"Steve Broderick," Winter said.
"You know Broderick," Rachel Winter told her father.
Caughel apparently already knew that.
Caughel phoned Broderick to ask whether she should be allowed to call her father from the scene instead of waiting until she was brought to the Sheriff's Office.
"Is it Ron Winter who her father is?" Broderick asked.
"I think so," Caughel answered.
"I know him very, very well," Broderick replied. "When my uncle was the DA, he was his first assistant DA, so if she wants to call him, I got no issues."
Broderick then asked, "How drunk is she?"
"She couldn't pass any of the tests," Caughel replied. "She had most of the clues. The only one she did OK on was the one-leg stand."
The field sobriety tests administered to Rachel Winter are partially captured on the video.
Orleans County DA Joseph V. Cardone, who was assigned to the case as a special prosecutor, told The Buffalo News that he asked two trained drug recognition experts and Orleans County sheriff's deputies to view the tape.
They concluded Rachel Winter was not intoxicated, according to Cardone.
Broderick asked Caughel to wait for a moment and then said, in an apparent reference to Ronald Winter, "I thought I had his number. I don't have his number. You know what? If she's gonna refuse (the breath test), at this point, don't even mention my name, OK? That would probably be the best thing. If I have to come in and do the test, I'll come in and do the test."
Caughel asked Broderick if he wanted to impose "$250 jail bail."
Broderick hesitated, then replied, "Yeah, yeah, 'cuz he can come up with it real quick."
Caughel signed off by saying he had wanted to know if Rachel could call her father from the scene, and Broderick answered, "Let me know what he says."
The video shows Caughel's drive to the Sheriff's Office and the handcuffed woman being asked to sit on a bench and answer questions for an arrest report. Broderick walks in, but before he can say anything, the tape cuts off.
Another video clip showed Broderick walking down a hallway, looking at a cellphone and saying that a call had gone to voice mail. He mentioned a phone number and asked if that was right.
Rachel Winter's voice is heard saying, "Correct. Do you want me to call our house?"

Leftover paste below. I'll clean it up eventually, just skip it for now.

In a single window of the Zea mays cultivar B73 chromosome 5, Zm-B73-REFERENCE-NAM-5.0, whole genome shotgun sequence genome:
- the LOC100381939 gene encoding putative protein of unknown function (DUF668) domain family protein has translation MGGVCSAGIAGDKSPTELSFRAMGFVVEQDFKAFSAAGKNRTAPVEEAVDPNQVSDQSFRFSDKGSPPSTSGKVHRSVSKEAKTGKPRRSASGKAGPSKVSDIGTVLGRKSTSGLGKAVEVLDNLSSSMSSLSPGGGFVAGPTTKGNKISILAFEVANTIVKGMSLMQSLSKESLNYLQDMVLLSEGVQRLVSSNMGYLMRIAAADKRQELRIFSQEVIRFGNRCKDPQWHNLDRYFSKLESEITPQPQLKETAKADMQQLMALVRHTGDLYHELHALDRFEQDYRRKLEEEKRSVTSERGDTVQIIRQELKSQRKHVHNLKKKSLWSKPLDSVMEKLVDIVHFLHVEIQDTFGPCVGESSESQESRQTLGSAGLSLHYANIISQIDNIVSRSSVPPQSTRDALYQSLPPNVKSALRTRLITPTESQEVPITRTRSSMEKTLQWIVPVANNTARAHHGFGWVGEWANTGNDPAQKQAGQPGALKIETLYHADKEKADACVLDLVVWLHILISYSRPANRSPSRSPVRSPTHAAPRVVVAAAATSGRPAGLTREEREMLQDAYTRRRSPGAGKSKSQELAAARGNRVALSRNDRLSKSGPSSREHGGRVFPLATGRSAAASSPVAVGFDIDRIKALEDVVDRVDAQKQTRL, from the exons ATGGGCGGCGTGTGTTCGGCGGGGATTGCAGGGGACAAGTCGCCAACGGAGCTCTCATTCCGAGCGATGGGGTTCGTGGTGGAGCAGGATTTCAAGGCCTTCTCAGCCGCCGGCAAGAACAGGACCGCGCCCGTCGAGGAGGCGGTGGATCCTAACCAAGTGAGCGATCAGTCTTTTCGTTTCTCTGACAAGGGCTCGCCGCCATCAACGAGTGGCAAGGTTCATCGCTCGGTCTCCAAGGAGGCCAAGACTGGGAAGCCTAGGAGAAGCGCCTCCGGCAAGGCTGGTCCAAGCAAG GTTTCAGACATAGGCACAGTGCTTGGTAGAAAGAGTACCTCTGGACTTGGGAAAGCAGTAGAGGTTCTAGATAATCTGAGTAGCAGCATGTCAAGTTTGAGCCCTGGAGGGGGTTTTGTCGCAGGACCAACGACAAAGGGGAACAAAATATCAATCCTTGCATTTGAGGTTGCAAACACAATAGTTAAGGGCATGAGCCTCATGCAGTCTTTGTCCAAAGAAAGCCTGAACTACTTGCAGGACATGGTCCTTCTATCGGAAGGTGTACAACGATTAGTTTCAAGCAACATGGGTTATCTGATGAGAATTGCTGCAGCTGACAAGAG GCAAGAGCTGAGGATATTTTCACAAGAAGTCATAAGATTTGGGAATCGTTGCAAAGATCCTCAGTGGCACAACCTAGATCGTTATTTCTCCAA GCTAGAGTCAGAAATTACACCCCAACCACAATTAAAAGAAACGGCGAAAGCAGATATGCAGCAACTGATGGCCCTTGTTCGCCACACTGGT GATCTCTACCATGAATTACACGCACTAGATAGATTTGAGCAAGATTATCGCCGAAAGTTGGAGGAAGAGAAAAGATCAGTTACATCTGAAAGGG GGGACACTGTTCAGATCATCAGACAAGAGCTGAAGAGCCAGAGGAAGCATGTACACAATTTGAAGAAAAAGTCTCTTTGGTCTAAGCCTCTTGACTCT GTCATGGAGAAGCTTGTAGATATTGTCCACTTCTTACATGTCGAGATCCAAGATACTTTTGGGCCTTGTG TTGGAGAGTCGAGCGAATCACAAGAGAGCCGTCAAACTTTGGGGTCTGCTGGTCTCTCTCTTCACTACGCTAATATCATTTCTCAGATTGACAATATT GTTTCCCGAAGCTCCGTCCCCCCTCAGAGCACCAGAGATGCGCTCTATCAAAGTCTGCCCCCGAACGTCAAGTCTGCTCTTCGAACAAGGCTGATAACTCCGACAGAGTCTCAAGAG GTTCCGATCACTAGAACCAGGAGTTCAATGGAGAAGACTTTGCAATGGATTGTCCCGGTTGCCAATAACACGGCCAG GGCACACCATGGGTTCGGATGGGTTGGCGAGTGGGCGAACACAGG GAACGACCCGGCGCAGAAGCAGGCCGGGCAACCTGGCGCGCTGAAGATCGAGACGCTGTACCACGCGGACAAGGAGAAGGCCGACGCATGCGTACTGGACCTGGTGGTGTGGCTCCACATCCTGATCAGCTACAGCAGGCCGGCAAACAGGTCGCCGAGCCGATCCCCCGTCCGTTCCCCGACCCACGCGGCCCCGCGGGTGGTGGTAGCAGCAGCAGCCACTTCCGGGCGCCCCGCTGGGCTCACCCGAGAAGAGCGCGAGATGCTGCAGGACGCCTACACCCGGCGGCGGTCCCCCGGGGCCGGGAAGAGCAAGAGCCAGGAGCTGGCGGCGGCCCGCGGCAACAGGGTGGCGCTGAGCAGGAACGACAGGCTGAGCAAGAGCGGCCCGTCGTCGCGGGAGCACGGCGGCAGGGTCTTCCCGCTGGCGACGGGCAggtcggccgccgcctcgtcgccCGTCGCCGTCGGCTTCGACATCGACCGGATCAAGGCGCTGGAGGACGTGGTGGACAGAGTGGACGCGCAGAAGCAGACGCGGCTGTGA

"No, because he's on his way down here. You try his cellphone," Broderick answered.
Rachel Winter apparently made the call, on speakerphone.
Ronald Winter's voice is heard asking, "Rachel?"
"Hey, Ron. Steve. Where are you?" Broderick said.
He gave the attorney directions on how to get into the office.
Broderick then approaches Caughel's camera, saying something in a low voice, but it's partially drowned out by the noise of Caughel fiddling with the equipment.
"...do a reckless?" were the last words audible from Broderick.
"That's totally up to you," Caughel said.
"You gotta be OK with it," Broderick answered before the tape cuts off.
On that night, Rachel Winter was charged with reckless driving, not DWI. The Sheriff's Office reinstated the DWI charge March 5, after an internal investigation that ended with an unspecified "administrative action" against Broderick and Herrington.
Cardone explained the charge of reckless driving was inappropriate because her actions did not meet the legal definition of reckless driving.
"She wasn't charged with reckless driving because she was recklessly driving," he said. "She was charged with reckless driving because the superior officer at the Niagara County Sheriff's Department suggested that in lieu of the DWI. So it's just inappropriate that she was charged with the reckless driving."
Cardone previously has said that the Niagara County Sheriff's Department "very improperly handled" the case.
"There was inadequate proof of her (Rachel Winter's) intoxication," Cardone said.